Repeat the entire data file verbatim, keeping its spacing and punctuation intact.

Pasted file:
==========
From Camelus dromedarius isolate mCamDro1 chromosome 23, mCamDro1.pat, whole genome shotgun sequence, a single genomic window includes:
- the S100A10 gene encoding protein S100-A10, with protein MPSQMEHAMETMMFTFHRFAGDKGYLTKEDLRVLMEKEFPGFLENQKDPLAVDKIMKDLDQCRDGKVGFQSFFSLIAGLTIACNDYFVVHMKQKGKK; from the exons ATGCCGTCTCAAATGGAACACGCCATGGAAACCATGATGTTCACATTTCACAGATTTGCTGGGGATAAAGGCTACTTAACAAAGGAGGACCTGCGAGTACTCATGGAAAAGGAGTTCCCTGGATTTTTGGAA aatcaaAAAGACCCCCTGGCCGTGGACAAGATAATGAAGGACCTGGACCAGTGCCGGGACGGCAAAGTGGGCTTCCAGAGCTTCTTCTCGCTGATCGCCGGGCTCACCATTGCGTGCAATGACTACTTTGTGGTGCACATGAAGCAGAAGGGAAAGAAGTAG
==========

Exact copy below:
From Camelus dromedarius isolate mCamDro1 chromosome 23, mCamDro1.pat, whole genome shotgun sequence, a single genomic window includes:
- the S100A10 gene encoding protein S100-A10, with protein MPSQMEHAMETMMFTFHRFAGDKGYLTKEDLRVLMEKEFPGFLENQKDPLAVDKIMKDLDQCRDGKVGFQSFFSLIAGLTIACNDYFVVHMKQKGKK; from the exons ATGCCGTCTCAAATGGAACACGCCATGGAAACCATGATGTTCACATTTCACAGATTTGCTGGGGATAAAGGCTACTTAACAAAGGAGGACCTGCGAGTACTCATGGAAAAGGAGTTCCCTGGATTTTTGGAA aatcaaAAAGACCCCCTGGCCGTGGACAAGATAATGAAGGACCTGGACCAGTGCCGGGACGGCAAAGTGGGCTTCCAGAGCTTCTTCTCGCTGATCGCCGGGCTCACCATTGCGTGCAATGACTACTTTGTGGTGCACATGAAGCAGAAGGGAAAGAAGTAG